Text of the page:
It says something about what we seek from a connection with fame, or heroes – not necessarily contact with the person themselves, but a rush towards the image and idea we have of them (which, as it happened, was all of Jones I could see on stage) and to grab at it, see ourselves reflected in it. One man asked how Jones writes such inventive stories, because he’s been trying to write and can’t get anywhere. “I just make them up.” Another spoke of an Anglican upbringing during which he didn’t understand the Pythons’ humour, which prompted a confused cul-de-sac from Jones about his mother dying of a heart attack while he was in Paris (“…she always had a heart attack when I was in Paris”). The questions still came – the audience was so concerned with presenting a piece of themselves to the person they’d come to see that they were somehow incapable of seeing that he wasn’t there. “I’ve forgotten my memory” Jones said at one point.
And then the film started, and to a certain extent everything was washed away. This, despite the fact that the pain of the evening was quite specifically seeing the terrifically sharp and talented person in that film now on-stage and diminished. Part of the reason I wanted to write this piece is because last summer I went to see the Monty Python reunion show at the O2, which turned from something I was skeptical about revisiting to an emotional reminder about the joys of enjoying things.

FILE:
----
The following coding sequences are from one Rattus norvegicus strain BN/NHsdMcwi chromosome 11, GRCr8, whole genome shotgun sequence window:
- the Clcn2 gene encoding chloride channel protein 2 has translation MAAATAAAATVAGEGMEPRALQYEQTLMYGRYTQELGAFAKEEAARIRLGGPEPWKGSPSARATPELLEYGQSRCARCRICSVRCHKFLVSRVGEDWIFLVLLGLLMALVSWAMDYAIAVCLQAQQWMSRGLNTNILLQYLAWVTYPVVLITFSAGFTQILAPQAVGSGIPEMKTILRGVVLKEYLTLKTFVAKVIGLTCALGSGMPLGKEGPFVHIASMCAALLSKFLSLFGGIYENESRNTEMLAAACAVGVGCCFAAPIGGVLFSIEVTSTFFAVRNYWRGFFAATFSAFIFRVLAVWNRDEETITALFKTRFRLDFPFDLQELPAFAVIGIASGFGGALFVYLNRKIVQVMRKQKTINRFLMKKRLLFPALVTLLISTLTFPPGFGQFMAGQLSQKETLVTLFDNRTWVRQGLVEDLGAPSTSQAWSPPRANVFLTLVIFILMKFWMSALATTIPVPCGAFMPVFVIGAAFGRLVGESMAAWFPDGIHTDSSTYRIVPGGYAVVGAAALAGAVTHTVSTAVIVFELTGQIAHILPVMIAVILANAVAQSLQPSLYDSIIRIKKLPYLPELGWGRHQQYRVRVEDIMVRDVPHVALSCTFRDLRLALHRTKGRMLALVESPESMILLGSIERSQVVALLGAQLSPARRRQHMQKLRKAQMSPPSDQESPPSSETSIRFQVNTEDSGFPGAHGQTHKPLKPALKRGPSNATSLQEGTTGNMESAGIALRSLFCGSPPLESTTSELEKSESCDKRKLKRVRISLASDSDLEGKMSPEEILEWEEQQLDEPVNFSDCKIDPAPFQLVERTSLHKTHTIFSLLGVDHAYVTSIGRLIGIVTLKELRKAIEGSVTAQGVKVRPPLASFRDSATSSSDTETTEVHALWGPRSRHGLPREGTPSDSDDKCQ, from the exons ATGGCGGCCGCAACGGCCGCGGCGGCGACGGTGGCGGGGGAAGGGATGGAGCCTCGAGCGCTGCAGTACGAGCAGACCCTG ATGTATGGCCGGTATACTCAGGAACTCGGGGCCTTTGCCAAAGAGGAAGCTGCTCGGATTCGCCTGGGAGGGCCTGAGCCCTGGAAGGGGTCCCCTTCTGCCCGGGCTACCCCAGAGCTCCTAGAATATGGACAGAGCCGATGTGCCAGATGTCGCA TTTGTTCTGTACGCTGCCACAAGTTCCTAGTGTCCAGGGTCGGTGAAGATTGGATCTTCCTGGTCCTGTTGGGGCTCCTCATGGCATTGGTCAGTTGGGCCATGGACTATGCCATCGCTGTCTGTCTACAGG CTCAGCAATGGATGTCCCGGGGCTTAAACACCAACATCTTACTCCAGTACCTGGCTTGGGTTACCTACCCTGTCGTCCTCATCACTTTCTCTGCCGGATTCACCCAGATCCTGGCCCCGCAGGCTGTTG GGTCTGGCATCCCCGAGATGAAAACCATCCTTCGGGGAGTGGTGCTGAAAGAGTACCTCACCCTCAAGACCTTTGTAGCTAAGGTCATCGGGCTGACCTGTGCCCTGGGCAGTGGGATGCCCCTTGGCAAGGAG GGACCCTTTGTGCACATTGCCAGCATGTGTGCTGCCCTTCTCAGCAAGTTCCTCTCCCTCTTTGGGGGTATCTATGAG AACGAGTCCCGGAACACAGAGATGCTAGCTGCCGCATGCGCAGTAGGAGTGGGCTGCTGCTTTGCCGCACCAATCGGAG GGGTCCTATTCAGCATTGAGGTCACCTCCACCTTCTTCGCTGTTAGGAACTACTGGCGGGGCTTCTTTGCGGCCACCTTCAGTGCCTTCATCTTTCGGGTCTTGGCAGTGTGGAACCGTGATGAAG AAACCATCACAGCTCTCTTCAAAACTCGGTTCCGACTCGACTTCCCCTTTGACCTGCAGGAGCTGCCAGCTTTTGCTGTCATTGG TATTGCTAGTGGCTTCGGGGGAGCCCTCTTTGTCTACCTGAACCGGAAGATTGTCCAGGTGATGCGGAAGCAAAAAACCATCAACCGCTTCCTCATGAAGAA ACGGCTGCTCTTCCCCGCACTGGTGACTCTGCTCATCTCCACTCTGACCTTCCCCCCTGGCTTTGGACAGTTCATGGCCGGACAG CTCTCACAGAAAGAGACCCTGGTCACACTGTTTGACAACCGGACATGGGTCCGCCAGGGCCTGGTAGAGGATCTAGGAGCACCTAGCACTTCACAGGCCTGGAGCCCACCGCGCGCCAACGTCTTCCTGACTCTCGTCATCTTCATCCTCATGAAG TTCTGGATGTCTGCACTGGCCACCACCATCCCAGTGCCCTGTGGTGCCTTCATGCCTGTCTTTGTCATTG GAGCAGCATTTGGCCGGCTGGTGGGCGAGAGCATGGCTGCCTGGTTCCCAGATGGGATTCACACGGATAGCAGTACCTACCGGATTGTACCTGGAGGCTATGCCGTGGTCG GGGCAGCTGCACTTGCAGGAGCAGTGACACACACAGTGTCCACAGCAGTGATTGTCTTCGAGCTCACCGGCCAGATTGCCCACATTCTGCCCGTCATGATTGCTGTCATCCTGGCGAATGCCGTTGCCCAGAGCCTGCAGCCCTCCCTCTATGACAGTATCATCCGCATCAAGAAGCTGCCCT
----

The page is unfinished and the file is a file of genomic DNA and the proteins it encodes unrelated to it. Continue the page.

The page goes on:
I wrote this at the time, trying to explain why the show made me cry and not stop until I was halfway home.
What played a part was certainly that vertiginous rush of remembering how integral these people were to my earliest conceptions of myself, to the humour and skepticism that still lights my way dimly through the world. And there is an incoherent swirl of sensitive things best marked simply as “the past” which were also involved, along with that occasional, cascading sense of how completely in our possession and also completely lost to us the past is.
And so Sunday was the cold correlative of last year’s unexpected joy – surrounded by people for whom Terry Jones was clearly also integral to their conceptions of self, and overwhelmed in a more sobering way by that sense of holding tightly and having already lost the past. Terry Jones, he’s right there in the film. Terry Jones, he’s onstage and slipping away. And if there is a consolation – and there should be, because we all slip away – it’s that the joy and life of the work, silly and funny and dazzling, stands apart from the people who created it when they can’t be these things any more, and gives us something of them that we can hold on to.